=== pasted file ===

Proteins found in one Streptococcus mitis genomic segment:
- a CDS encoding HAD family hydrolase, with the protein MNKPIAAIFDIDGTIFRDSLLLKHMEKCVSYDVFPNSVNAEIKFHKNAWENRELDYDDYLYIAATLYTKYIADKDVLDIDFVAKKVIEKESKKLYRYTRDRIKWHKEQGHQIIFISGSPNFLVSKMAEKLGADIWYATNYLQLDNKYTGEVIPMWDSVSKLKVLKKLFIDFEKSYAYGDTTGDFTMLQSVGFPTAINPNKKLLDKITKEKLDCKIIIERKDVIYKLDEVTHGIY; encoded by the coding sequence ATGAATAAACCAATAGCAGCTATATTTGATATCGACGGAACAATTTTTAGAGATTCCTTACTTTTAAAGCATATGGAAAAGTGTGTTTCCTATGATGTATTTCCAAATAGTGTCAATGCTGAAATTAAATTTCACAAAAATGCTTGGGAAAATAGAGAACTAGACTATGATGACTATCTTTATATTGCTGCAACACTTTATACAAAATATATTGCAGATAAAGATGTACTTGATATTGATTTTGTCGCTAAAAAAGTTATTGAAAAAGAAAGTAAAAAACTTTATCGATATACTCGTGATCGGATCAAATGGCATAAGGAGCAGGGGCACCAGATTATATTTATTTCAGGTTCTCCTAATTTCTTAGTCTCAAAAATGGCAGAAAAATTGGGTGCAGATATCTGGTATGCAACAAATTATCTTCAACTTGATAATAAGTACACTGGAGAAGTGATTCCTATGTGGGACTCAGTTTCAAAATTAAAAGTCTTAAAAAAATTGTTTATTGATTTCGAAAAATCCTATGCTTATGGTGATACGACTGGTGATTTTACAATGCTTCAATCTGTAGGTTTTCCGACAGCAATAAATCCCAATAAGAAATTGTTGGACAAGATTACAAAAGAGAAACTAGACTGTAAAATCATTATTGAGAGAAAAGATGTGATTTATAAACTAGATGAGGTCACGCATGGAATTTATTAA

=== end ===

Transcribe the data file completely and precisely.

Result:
Proteins found in one Streptococcus mitis genomic segment:
- a CDS encoding HAD family hydrolase, with the protein MNKPIAAIFDIDGTIFRDSLLLKHMEKCVSYDVFPNSVNAEIKFHKNAWENRELDYDDYLYIAATLYTKYIADKDVLDIDFVAKKVIEKESKKLYRYTRDRIKWHKEQGHQIIFISGSPNFLVSKMAEKLGADIWYATNYLQLDNKYTGEVIPMWDSVSKLKVLKKLFIDFEKSYAYGDTTGDFTMLQSVGFPTAINPNKKLLDKITKEKLDCKIIIERKDVIYKLDEVTHGIY; encoded by the coding sequence ATGAATAAACCAATAGCAGCTATATTTGATATCGACGGAACAATTTTTAGAGATTCCTTACTTTTAAAGCATATGGAAAAGTGTGTTTCCTATGATGTATTTCCAAATAGTGTCAATGCTGAAATTAAATTTCACAAAAATGCTTGGGAAAATAGAGAACTAGACTATGATGACTATCTTTATATTGCTGCAACACTTTATACAAAATATATTGCAGATAAAGATGTACTTGATATTGATTTTGTCGCTAAAAAAGTTATTGAAAAAGAAAGTAAAAAACTTTATCGATATACTCGTGATCGGATCAAATGGCATAAGGAGCAGGGGCACCAGATTATATTTATTTCAGGTTCTCCTAATTTCTTAGTCTCAAAAATGGCAGAAAAATTGGGTGCAGATATCTGGTATGCAACAAATTATCTTCAACTTGATAATAAGTACACTGGAGAAGTGATTCCTATGTGGGACTCAGTTTCAAAATTAAAAGTCTTAAAAAAATTGTTTATTGATTTCGAAAAATCCTATGCTTATGGTGATACGACTGGTGATTTTACAATGCTTCAATCTGTAGGTTTTCCGACAGCAATAAATCCCAATAAGAAATTGTTGGACAAGATTACAAAAGAGAAACTAGACTGTAAAATCATTATTGAGAGAAAAGATGTGATTTATAAACTAGATGAGGTCACGCATGGAATTTATTAA